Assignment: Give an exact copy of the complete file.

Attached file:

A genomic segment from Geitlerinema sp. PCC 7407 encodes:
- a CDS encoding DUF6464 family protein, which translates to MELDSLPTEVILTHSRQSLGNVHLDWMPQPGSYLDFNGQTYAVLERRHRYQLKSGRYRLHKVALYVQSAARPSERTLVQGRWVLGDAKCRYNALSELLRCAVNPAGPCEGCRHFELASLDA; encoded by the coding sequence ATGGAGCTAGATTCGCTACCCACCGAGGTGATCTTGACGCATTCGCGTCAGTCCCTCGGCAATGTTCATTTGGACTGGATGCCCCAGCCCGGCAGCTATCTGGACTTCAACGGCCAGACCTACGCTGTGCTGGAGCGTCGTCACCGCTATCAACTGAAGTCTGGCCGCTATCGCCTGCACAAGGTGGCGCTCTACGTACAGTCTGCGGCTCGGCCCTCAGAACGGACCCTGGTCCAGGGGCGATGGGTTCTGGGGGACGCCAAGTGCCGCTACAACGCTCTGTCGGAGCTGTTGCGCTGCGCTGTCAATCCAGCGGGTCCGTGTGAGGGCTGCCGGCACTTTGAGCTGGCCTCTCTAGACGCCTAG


A genomic segment from Geitlerinema sp. PCC 7407 encodes:
- a CDS encoding DUF6464 family protein, which translates to MELDSLPTEVILTHSRQSLGNVHLDWMPQPGSYLDFNGQTYAVLERRHRYQLKSGRYRLHKVALYVQSAARPSERTLVQGRWVLGDAKCRYNALSELLRCAVNPAGPCEGCRHFELASLDA; encoded by the coding sequence ATGGAGCTAGATTCGCTACCCACCGAGGTGATCTTGACGCATTCGCGTCAGTCCCTCGGCAATGTTCATTTGGACTGGATGCCCCAGCCCGGCAGCTATCTGGACTTCAACGGCCAGACCTACGCTGTGCTGGAGCGTCGTCACCGCTATCAACTGAAGTCTGGCCGCTATCGCCTGCACAAGGTGGCGCTCTACGTACAGTCTGCGGCTCGGCCCTCAGAACGGACCCTGGTCCAGGGGCGATGGGTTCTGGGGGACGCCAAGTGCCGCTACAACGCTCTGTCGGAGCTGTTGCGCTGCGCTGTCAATCCAGCGGGTCCGTGTGAGGGCTGCCGGCACTTTGAGCTGGCCTCTCTAGACGCCTAG